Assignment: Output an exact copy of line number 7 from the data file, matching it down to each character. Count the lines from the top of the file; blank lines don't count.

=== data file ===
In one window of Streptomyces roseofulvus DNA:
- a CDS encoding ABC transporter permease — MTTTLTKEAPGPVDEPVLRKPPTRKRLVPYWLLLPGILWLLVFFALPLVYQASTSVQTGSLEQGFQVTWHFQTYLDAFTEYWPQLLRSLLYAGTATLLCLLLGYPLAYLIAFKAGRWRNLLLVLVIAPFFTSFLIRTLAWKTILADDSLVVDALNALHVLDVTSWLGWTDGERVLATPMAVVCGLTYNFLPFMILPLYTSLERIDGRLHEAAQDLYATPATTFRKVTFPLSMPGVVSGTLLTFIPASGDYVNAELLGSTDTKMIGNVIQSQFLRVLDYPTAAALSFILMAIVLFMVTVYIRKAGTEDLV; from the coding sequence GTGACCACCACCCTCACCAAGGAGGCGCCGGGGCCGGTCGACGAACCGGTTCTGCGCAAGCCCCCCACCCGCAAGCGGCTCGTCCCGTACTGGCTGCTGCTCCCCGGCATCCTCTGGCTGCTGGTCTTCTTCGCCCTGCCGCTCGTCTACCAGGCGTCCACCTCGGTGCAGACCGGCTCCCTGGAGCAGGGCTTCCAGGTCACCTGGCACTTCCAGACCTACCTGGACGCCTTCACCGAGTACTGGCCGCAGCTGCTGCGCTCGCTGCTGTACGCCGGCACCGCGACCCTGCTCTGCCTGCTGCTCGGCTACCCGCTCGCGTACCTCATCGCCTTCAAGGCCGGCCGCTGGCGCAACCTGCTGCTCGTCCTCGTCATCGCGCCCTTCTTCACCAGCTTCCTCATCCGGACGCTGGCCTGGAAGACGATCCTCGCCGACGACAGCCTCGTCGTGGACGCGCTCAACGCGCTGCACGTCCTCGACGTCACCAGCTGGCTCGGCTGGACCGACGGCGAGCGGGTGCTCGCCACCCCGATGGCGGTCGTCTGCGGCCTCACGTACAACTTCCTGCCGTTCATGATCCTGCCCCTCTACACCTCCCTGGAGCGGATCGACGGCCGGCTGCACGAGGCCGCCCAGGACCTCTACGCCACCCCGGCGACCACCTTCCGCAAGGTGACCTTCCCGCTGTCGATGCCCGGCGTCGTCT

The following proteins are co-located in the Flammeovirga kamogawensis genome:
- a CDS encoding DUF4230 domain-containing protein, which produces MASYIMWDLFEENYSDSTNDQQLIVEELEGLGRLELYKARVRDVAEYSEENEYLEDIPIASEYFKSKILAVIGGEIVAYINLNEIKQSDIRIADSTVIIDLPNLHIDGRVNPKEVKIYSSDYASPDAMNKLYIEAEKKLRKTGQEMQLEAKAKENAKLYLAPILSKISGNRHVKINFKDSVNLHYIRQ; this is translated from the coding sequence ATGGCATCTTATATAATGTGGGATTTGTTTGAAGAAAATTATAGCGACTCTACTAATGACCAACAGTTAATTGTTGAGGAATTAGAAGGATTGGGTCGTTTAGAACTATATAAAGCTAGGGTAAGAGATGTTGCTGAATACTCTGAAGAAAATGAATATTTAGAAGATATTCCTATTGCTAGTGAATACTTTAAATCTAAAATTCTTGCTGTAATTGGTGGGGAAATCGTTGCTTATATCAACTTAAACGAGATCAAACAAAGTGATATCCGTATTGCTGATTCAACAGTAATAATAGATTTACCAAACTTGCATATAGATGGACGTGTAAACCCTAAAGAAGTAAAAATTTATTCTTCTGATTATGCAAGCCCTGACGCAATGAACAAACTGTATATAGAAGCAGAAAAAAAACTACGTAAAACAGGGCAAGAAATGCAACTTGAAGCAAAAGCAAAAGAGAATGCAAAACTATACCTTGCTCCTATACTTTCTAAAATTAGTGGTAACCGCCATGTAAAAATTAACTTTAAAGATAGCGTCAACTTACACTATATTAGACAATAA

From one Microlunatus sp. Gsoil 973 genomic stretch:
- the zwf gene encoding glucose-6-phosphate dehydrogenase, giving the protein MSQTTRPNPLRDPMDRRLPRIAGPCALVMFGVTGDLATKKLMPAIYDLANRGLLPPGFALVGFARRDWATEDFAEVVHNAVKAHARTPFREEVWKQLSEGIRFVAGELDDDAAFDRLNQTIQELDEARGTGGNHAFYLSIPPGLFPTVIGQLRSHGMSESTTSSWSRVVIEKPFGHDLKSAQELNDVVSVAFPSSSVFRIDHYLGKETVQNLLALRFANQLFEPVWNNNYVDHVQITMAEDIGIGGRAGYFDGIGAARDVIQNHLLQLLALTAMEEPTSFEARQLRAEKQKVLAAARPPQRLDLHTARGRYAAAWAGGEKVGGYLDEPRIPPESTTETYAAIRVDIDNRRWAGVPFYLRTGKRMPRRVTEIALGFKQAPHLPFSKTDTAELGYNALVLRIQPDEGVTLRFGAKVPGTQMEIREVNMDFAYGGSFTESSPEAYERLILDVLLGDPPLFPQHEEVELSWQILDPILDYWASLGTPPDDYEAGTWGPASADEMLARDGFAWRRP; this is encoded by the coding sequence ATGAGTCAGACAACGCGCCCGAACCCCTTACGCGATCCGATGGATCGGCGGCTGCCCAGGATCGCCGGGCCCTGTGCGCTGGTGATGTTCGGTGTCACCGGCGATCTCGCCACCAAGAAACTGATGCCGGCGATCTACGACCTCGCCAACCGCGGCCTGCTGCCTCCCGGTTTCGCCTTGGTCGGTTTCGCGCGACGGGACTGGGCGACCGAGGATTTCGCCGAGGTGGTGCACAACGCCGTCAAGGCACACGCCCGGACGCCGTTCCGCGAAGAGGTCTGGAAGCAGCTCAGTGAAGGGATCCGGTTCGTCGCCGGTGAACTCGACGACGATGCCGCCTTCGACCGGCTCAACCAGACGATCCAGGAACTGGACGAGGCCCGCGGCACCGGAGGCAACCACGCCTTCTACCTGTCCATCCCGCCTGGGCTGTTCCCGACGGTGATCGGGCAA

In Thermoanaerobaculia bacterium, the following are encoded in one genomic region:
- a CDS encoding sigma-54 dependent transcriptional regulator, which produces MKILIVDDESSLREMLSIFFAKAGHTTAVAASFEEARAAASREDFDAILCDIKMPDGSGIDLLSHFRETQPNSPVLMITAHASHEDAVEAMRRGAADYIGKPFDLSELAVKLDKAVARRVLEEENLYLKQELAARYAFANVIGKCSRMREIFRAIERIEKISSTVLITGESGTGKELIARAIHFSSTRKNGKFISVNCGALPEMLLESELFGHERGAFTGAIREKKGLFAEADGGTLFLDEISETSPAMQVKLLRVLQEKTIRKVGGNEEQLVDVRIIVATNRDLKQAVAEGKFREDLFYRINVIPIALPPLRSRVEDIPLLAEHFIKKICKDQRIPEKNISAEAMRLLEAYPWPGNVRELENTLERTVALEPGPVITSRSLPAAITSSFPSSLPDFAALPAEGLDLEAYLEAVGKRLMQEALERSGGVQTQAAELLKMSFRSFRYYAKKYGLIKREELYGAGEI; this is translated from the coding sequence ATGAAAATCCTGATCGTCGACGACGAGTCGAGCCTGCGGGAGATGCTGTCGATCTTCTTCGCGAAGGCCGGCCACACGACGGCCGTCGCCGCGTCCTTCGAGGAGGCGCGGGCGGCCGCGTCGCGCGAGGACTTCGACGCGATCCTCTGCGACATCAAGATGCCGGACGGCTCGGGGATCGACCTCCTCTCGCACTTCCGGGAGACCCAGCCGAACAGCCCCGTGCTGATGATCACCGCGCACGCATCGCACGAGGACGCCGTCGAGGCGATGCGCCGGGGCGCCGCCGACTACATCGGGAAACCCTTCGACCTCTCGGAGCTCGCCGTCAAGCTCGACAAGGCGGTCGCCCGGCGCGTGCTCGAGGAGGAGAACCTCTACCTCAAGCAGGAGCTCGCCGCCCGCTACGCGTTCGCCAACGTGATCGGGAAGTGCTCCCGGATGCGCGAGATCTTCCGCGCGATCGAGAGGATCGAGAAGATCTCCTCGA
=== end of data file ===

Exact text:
In Thermoanaerobaculia bacterium, the following are encoded in one genomic region: